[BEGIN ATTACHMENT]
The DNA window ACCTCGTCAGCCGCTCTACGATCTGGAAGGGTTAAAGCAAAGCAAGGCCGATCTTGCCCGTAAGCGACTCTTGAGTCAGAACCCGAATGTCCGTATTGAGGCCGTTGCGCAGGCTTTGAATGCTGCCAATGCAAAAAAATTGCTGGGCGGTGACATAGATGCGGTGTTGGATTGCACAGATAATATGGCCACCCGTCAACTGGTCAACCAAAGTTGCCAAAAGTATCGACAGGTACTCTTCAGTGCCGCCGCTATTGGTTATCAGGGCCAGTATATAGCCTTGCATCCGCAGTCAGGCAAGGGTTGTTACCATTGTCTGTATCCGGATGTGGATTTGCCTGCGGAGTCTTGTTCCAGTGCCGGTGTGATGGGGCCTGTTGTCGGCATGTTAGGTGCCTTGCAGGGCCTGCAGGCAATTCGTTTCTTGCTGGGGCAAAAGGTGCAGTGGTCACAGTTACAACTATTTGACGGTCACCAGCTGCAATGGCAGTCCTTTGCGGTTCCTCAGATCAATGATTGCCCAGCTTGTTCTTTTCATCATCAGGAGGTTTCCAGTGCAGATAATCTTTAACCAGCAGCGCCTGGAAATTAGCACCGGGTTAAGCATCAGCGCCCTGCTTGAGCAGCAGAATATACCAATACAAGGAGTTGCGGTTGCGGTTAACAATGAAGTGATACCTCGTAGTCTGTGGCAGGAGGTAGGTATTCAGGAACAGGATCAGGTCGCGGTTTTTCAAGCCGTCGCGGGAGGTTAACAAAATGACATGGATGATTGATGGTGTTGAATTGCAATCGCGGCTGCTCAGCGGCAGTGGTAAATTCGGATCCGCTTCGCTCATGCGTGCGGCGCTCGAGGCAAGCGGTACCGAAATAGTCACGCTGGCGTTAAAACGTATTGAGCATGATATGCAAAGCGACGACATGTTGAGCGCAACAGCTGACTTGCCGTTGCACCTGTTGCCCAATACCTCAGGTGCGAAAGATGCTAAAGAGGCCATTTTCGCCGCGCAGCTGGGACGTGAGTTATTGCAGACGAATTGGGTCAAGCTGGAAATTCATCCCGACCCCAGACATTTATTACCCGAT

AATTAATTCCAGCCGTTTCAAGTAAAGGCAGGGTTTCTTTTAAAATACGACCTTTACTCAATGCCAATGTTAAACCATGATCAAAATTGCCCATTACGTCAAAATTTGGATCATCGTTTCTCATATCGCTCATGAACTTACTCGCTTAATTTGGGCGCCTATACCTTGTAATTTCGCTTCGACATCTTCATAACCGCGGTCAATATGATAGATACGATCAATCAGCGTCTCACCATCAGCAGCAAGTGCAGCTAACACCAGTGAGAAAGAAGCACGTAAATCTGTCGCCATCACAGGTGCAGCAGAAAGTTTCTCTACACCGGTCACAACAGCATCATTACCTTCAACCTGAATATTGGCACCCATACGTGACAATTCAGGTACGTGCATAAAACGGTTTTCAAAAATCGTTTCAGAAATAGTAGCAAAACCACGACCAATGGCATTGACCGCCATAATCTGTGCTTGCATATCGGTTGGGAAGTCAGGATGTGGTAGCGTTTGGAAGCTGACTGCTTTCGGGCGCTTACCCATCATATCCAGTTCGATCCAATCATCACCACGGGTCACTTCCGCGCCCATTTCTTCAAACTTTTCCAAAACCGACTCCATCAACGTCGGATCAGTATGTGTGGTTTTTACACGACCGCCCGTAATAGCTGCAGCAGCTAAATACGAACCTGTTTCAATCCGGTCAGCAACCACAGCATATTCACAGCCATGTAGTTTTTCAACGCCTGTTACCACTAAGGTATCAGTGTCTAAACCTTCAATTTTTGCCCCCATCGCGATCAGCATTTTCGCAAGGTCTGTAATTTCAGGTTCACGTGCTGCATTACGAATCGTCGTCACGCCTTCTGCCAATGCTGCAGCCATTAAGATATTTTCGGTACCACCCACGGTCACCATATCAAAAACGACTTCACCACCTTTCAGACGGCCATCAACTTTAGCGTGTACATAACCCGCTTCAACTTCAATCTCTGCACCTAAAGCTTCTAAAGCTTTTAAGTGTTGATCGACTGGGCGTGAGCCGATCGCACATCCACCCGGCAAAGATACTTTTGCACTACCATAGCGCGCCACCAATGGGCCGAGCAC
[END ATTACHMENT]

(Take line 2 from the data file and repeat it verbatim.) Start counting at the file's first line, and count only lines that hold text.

AATTAATTCCAGCCGTTTCAAGTAAAGGCAGGGTTTCTTTTAAAATACGACCTTTACTCAATGCCAATGTTAAACCATGATCAAAATTGCCCATTACGTCAAAATTTGGATCATCGTTTCTCATATCGCTCATGAACTTACTCGCTTAATTTGGGCGCCTATACCTTGTAATTTCGCTTCGACATCTTCATAACCGCGGTCAATATGATAGATACGATCAATCAGCGTCTCACCATCAGCAGCAAGTGCAGCTAACACCAGTGAGAAAGAAGCACGTAAATCTGTCGCCATCACAGGTGCAGCAGAAAGTTTCTCTACACCGGTCACAACAGCATCATTACCTTCAACCTGAATATTGGCACCCATACGTGACAATTCAGGTACGTGCATAAAACGGTTTTCAAAAATCGTTTCAGAAATAGTAGCAAAACCACGACCAATGGCATTGACCGCCATAATCTGTGCTTGCATATCGGTTGGGAAGTCAGGATGTGGTAGCGTTTGGAAGCTGACTGCTTTCGGGCGCTTACCCATCATATCCAGTTCGATCCAATCATCACCACGGGTCACTTCCGCGCCCATTTCTTCAAACTTTTCCAAAACCGACTCCATCAACGTCGGATCAGTATGTGTGGTTTTTACACGACCGCCCGTAATAGCTGCAGCAGCTAAATACGAACCTGTTTCAATCCGGTCAGCAACCACAGCATATTCACAGCCATGTAGTTTTTCAACGCCTGTTACCACTAAGGTATCAGTGTCTAAACCTTCAATTTTTGCCCCCATCGCGATCAGCATTTTCGCAAGGTCTGTAATTTCAGGTTCACGTGCTGCATTACGAATCGTCGTCACGCCTTCTGCCAATGCTGCAGCCATTAAGATATTTTCGGTACCACCCACGGTCACCATATCAAAAACGACTTCACCACCTTTCAGACGGCCATCAACTTTAGCGTGTACATAACCCGCTTCAACTTCAATCTCTGCACCTAAAGCTTCTAAAGCTTTTAAGTGTTGATCGACTGGGCGTGAGCCGATCGCACATCCACCCGGCAAAGATACTTTTGCACTACCATAGCGCGCCACCAATGGGCCGAGCAC